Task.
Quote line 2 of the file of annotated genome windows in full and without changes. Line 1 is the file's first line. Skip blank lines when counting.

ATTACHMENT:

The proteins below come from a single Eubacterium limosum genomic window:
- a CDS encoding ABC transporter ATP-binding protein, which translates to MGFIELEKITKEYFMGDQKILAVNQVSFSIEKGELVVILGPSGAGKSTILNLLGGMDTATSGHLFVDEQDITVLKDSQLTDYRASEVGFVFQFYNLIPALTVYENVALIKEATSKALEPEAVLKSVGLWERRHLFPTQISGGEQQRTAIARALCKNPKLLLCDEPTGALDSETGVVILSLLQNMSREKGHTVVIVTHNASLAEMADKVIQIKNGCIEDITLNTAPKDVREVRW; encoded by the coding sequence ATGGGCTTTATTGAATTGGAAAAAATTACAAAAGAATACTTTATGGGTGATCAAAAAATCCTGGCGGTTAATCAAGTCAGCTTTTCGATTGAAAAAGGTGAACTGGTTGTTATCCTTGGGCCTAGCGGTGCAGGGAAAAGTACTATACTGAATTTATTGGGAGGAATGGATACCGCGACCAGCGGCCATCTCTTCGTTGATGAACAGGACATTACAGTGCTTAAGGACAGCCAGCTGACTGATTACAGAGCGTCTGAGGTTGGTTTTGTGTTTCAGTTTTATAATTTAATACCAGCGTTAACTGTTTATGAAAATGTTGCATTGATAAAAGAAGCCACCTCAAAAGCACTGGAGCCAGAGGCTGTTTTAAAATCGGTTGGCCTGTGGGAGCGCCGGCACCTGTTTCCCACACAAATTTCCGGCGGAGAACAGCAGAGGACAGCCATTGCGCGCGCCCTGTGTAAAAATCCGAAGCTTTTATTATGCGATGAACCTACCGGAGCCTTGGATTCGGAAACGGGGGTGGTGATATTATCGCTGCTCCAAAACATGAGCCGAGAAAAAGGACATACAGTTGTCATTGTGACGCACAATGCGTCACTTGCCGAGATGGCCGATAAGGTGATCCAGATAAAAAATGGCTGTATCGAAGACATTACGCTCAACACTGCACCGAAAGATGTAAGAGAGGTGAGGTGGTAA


- a CDS encoding ABC transporter ATP-binding protein, which translates to MGFIELEKITKEYFMGDQKILAVNQVSFSIEKGELVVILGPSGAGKSTILNLLGGMDTATSGHLFVDEQDITVLKDSQLTDYRASEVGFVFQFYNLIPALTVYENVALIKEATSKALEPEAVLKSVGLWERRHLFPTQISGGEQQRTAIARALCKNPKLLLCDEPTGALDSETGVVILSLLQNMSREKGHTVVIVTHNASLAEMADKVIQIKNGCIEDITLNTAPKDVREVRW; encoded by the coding sequence ATGGGCTTTATTGAATTGGAAAAAATTACAAAAGAATACTTTATGGGTGATCAAAAAATCCTGGCGGTTAATCAAGTCAGCTTTTCGATTGAAAAAGGTGAACTGGTTGTTATCCTTGGGCCTAGCGGTGCAGGGAAAAGTACTATACTGAATTTATTGGGAGGAATGGATACCGCGACCAGCGGCCATCTCTTCGTTGATGAACAGGACATTACAGTGCTTAAGGACAGCCAGCTGACTGATTACAGAGCGTCTGAGGTTGGTTTTGTGTTTCAGTTTTATAATTTAATACCAGCGTTAACTGTTTATGAAAATGTTGCATTGATAAAAGAAGCCACCTCAAAAGCACTGGAGCCAGAGGCTGTTTTAAAATCGGTTGGCCTGTGGGAGCGCCGGCACCTGTTTCCCACACAAATTTCCGGCGGAGAACAGCAGAGGACAGCCATTGCGCGCGCCCTGTGTAAAAATCCGAAGCTTTTATTATGCGATGAACCTACCGGAGCCTTGGATTCGGAAACGGGGGTGGTGATATTATCGCTGCTCCAAAACATGAGCCGAGAAAAAGGACATACAGTTGTCATTGTGACGCACAATGCGTCACTTGCCGAGATGGCCGATAAGGTGATCCAGATAAAAAATGGCTGTATCGAAGACATTACGCTCAACACTGCACCGAAAGATGTAAGAGAGGTGAGGTGGTAA